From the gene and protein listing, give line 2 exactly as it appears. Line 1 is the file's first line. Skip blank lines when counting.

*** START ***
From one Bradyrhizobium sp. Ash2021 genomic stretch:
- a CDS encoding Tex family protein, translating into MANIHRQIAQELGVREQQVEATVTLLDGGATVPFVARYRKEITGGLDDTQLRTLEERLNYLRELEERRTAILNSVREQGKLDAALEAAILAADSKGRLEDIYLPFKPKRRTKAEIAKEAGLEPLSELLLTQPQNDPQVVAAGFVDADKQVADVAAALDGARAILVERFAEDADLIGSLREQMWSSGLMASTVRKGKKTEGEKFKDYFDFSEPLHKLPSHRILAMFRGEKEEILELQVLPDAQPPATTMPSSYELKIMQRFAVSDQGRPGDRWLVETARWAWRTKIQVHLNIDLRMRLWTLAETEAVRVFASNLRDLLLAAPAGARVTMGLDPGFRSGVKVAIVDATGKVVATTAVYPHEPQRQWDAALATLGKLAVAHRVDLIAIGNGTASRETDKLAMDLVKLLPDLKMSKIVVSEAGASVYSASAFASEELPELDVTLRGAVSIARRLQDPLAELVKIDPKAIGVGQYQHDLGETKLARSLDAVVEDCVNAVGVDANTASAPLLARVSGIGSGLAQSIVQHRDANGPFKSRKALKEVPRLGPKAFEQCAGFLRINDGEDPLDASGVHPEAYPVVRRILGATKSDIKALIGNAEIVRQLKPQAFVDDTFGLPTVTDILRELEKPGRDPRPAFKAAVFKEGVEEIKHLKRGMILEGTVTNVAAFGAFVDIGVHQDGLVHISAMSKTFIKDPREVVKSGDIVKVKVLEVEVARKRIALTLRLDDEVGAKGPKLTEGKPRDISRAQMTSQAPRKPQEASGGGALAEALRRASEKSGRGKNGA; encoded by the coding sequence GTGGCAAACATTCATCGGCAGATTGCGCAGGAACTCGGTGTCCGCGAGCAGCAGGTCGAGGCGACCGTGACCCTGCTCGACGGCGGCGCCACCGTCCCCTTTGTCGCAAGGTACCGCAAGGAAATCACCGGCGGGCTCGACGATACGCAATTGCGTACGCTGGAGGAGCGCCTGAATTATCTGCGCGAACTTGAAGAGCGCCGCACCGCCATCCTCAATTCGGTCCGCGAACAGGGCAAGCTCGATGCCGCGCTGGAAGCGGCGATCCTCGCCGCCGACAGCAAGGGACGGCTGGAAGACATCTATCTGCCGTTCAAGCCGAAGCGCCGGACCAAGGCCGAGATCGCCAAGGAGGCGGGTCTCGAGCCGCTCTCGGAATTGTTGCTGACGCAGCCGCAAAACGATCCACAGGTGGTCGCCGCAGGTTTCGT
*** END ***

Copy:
- a CDS encoding Tex family protein, translating into MANIHRQIAQELGVREQQVEATVTLLDGGATVPFVARYRKEITGGLDDTQLRTLEERLNYLRELEERRTAILNSVREQGKLDAALEAAILAADSKGRLEDIYLPFKPKRRTKAEIAKEAGLEPLSELLLTQPQNDPQVVAAGFVDADKQVADVAAALDGARAILVERFAEDADLIGSLREQMWSSGLMASTVRKGKKTEGEKFKDYFDFSEPLHKLPSHRILAMFRGEKEEILELQVLPDAQPPATTMPSSYELKIMQRFAVSDQGRPGDRWLVETARWAWRTKIQVHLNIDLRMRLWTLAETEAVRVFASNLRDLLLAAPAGARVTMGLDPGFRSGVKVAIVDATGKVVATTAVYPHEPQRQWDAALATLGKLAVAHRVDLIAIGNGTASRETDKLAMDLVKLLPDLKMSKIVVSEAGASVYSASAFASEELPELDVTLRGAVSIARRLQDPLAELVKIDPKAIGVGQYQHDLGETKLARSLDAVVEDCVNAVGVDANTASAPLLARVSGIGSGLAQSIVQHRDANGPFKSRKALKEVPRLGPKAFEQCAGFLRINDGEDPLDASGVHPEAYPVVRRILGATKSDIKALIGNAEIVRQLKPQAFVDDTFGLPTVTDILRELEKPGRDPRPAFKAAVFKEGVEEIKHLKRGMILEGTVTNVAAFGAFVDIGVHQDGLVHISAMSKTFIKDPREVVKSGDIVKVKVLEVEVARKRIALTLRLDDEVGAKGPKLTEGKPRDISRAQMTSQAPRKPQEASGGGALAEALRRASEKSGRGKNGA; encoded by the coding sequence GTGGCAAACATTCATCGGCAGATTGCGCAGGAACTCGGTGTCCGCGAGCAGCAGGTCGAGGCGACCGTGACCCTGCTCGACGGCGGCGCCACCGTCCCCTTTGTCGCAAGGTACCGCAAGGAAATCACCGGCGGGCTCGACGATACGCAATTGCGTACGCTGGAGGAGCGCCTGAATTATCTGCGCGAACTTGAAGAGCGCCGCACCGCCATCCTCAATTCGGTCCGCGAACAGGGCAAGCTCGATGCCGCGCTGGAAGCGGCGATCCTCGCCGCCGACAGCAAGGGACGGCTGGAAGACATCTATCTGCCGTTCAAGCCGAAGCGCCGGACCAAGGCCGAGATCGCCAAGGAGGCGGGTCTCGAGCCGCTCTCGGAATTGTTGCTGACGCAGCCGCAAAACGATCCACAGGTGGTCGCCGCAGGTTTCGT